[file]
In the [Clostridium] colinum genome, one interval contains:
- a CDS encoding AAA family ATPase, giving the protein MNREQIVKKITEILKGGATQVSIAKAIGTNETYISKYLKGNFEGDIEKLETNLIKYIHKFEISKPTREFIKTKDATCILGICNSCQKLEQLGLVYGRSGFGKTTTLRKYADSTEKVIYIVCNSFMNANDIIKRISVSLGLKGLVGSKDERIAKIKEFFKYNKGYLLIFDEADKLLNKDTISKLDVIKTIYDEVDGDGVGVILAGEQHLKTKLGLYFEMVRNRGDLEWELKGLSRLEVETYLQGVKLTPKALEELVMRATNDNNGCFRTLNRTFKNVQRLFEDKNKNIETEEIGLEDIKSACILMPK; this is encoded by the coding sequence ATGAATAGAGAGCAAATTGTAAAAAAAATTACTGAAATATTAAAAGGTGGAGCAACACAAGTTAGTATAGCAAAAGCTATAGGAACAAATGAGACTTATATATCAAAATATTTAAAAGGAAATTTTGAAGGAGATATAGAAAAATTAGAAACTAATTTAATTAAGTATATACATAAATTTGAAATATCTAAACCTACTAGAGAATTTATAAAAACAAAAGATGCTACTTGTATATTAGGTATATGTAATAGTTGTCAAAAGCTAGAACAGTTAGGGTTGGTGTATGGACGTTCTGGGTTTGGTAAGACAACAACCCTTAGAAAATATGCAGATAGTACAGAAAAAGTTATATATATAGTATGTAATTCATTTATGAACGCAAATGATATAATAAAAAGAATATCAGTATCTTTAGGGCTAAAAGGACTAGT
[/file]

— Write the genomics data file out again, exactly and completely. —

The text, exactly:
In the [Clostridium] colinum genome, one interval contains:
- a CDS encoding AAA family ATPase, giving the protein MNREQIVKKITEILKGGATQVSIAKAIGTNETYISKYLKGNFEGDIEKLETNLIKYIHKFEISKPTREFIKTKDATCILGICNSCQKLEQLGLVYGRSGFGKTTTLRKYADSTEKVIYIVCNSFMNANDIIKRISVSLGLKGLVGSKDERIAKIKEFFKYNKGYLLIFDEADKLLNKDTISKLDVIKTIYDEVDGDGVGVILAGEQHLKTKLGLYFEMVRNRGDLEWELKGLSRLEVETYLQGVKLTPKALEELVMRATNDNNGCFRTLNRTFKNVQRLFEDKNKNIETEEIGLEDIKSACILMPK; this is encoded by the coding sequence ATGAATAGAGAGCAAATTGTAAAAAAAATTACTGAAATATTAAAAGGTGGAGCAACACAAGTTAGTATAGCAAAAGCTATAGGAACAAATGAGACTTATATATCAAAATATTTAAAAGGAAATTTTGAAGGAGATATAGAAAAATTAGAAACTAATTTAATTAAGTATATACATAAATTTGAAATATCTAAACCTACTAGAGAATTTATAAAAACAAAAGATGCTACTTGTATATTAGGTATATGTAATAGTTGTCAAAAGCTAGAACAGTTAGGGTTGGTGTATGGACGTTCTGGGTTTGGTAAGACAACAACCCTTAGAAAATATGCAGATAGTACAGAAAAAGTTATATATATAGTATGTAATTCATTTATGAACGCAAATGATATAATAAAAAGAATATCAGTATCTTTAGGGCTAAAAGGACTAGT